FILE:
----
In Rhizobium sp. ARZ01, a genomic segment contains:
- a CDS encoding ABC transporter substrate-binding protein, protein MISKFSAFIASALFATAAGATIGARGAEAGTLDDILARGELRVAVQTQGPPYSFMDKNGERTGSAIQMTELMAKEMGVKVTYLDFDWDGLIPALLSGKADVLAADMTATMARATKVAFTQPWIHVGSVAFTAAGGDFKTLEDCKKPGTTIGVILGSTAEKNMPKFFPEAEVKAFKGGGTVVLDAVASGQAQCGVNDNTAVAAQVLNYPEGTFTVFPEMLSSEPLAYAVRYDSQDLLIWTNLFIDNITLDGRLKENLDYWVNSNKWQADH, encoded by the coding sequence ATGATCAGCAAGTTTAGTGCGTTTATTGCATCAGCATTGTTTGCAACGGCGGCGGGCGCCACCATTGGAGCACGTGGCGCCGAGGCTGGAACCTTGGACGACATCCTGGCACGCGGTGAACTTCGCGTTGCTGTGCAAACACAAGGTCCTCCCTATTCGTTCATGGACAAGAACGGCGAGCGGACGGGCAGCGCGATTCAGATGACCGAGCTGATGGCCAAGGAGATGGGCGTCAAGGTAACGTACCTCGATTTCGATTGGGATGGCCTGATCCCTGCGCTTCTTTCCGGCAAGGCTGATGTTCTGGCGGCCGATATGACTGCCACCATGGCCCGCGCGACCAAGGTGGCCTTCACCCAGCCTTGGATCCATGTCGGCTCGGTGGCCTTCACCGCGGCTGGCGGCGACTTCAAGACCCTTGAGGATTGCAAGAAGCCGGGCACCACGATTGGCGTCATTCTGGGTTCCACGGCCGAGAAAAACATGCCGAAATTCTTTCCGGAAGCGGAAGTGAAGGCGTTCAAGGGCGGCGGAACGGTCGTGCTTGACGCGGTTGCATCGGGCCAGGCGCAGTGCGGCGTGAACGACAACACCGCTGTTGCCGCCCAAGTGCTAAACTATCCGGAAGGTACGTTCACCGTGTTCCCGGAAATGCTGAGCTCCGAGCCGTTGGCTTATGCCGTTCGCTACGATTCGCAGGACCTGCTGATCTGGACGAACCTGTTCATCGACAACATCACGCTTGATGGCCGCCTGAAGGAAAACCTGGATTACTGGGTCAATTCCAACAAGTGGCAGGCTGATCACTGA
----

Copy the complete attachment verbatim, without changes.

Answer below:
In Rhizobium sp. ARZ01, a genomic segment contains:
- a CDS encoding ABC transporter substrate-binding protein, protein MISKFSAFIASALFATAAGATIGARGAEAGTLDDILARGELRVAVQTQGPPYSFMDKNGERTGSAIQMTELMAKEMGVKVTYLDFDWDGLIPALLSGKADVLAADMTATMARATKVAFTQPWIHVGSVAFTAAGGDFKTLEDCKKPGTTIGVILGSTAEKNMPKFFPEAEVKAFKGGGTVVLDAVASGQAQCGVNDNTAVAAQVLNYPEGTFTVFPEMLSSEPLAYAVRYDSQDLLIWTNLFIDNITLDGRLKENLDYWVNSNKWQADH, encoded by the coding sequence ATGATCAGCAAGTTTAGTGCGTTTATTGCATCAGCATTGTTTGCAACGGCGGCGGGCGCCACCATTGGAGCACGTGGCGCCGAGGCTGGAACCTTGGACGACATCCTGGCACGCGGTGAACTTCGCGTTGCTGTGCAAACACAAGGTCCTCCCTATTCGTTCATGGACAAGAACGGCGAGCGGACGGGCAGCGCGATTCAGATGACCGAGCTGATGGCCAAGGAGATGGGCGTCAAGGTAACGTACCTCGATTTCGATTGGGATGGCCTGATCCCTGCGCTTCTTTCCGGCAAGGCTGATGTTCTGGCGGCCGATATGACTGCCACCATGGCCCGCGCGACCAAGGTGGCCTTCACCCAGCCTTGGATCCATGTCGGCTCGGTGGCCTTCACCGCGGCTGGCGGCGACTTCAAGACCCTTGAGGATTGCAAGAAGCCGGGCACCACGATTGGCGTCATTCTGGGTTCCACGGCCGAGAAAAACATGCCGAAATTCTTTCCGGAAGCGGAAGTGAAGGCGTTCAAGGGCGGCGGAACGGTCGTGCTTGACGCGGTTGCATCGGGCCAGGCGCAGTGCGGCGTGAACGACAACACCGCTGTTGCCGCCCAAGTGCTAAACTATCCGGAAGGTACGTTCACCGTGTTCCCGGAAATGCTGAGCTCCGAGCCGTTGGCTTATGCCGTTCGCTACGATTCGCAGGACCTGCTGATCTGGACGAACCTGTTCATCGACAACATCACGCTTGATGGCCGCCTGAAGGAAAACCTGGATTACTGGGTCAATTCCAACAAGTGGCAGGCTGATCACTGA